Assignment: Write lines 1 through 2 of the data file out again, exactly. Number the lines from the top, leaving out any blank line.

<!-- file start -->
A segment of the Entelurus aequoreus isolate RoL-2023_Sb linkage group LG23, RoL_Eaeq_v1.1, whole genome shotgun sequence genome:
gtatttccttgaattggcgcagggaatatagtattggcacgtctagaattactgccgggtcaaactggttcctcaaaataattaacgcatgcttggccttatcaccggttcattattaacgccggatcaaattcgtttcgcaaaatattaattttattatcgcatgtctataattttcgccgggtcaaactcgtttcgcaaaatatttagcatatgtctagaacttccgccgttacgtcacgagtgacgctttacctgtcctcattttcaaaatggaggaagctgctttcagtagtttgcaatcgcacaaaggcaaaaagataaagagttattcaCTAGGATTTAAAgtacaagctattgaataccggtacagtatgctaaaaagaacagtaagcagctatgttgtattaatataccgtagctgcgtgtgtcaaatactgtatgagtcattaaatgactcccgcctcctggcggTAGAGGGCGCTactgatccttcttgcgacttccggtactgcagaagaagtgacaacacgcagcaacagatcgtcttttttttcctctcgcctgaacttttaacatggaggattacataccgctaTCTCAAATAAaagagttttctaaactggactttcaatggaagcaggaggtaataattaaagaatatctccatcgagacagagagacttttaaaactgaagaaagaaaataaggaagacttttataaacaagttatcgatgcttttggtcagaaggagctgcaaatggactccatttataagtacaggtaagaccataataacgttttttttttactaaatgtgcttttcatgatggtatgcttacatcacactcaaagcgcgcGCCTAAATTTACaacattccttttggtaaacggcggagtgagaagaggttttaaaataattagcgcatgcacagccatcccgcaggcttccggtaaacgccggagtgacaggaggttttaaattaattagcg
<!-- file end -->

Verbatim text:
A segment of the Entelurus aequoreus isolate RoL-2023_Sb linkage group LG23, RoL_Eaeq_v1.1, whole genome shotgun sequence genome:
gtatttccttgaattggcgcagggaatatagtattggcacgtctagaattactgccgggtcaaactggttcctcaaaataattaacgcatgcttggccttatcaccggttcattattaacgccggatcaaattcgtttcgcaaaatattaattttattatcgcatgtctataattttcgccgggtcaaactcgtttcgcaaaatatttagcatatgtctagaacttccgccgttacgtcacgagtgacgctttacctgtcctcattttcaaaatggaggaagctgctttcagtagtttgcaatcgcacaaaggcaaaaagataaagagttattcaCTAGGATTTAAAgtacaagctattgaataccggtacagtatgctaaaaagaacagtaagcagctatgttgtattaatataccgtagctgcgtgtgtcaaatactgtatgagtcattaaatgactcccgcctcctggcggTAGAGGGCGCTactgatccttcttgcgacttccggtactgcagaagaagtgacaacacgcagcaacagatcgtcttttttttcctctcgcctgaacttttaacatggaggattacataccgctaTCTCAAATAAaagagttttctaaactggactttcaatggaagcaggaggtaataattaaagaatatctccatcgagacagagagacttttaaaactgaagaaagaaaataaggaagacttttataaacaagttatcgatgcttttggtcagaaggagctgcaaatggactccatttataagtacaggtaagaccataataacgttttttttttactaaatgtgcttttcatgatggtatgcttacatcacactcaaagcgcgcGCCTAAATTTACaacattccttttggtaaacggcggagtgagaagaggttttaaaataattagcgcatgcacagccatcccgcaggcttccggtaaacgccggagtgacaggaggttttaaattaattagcg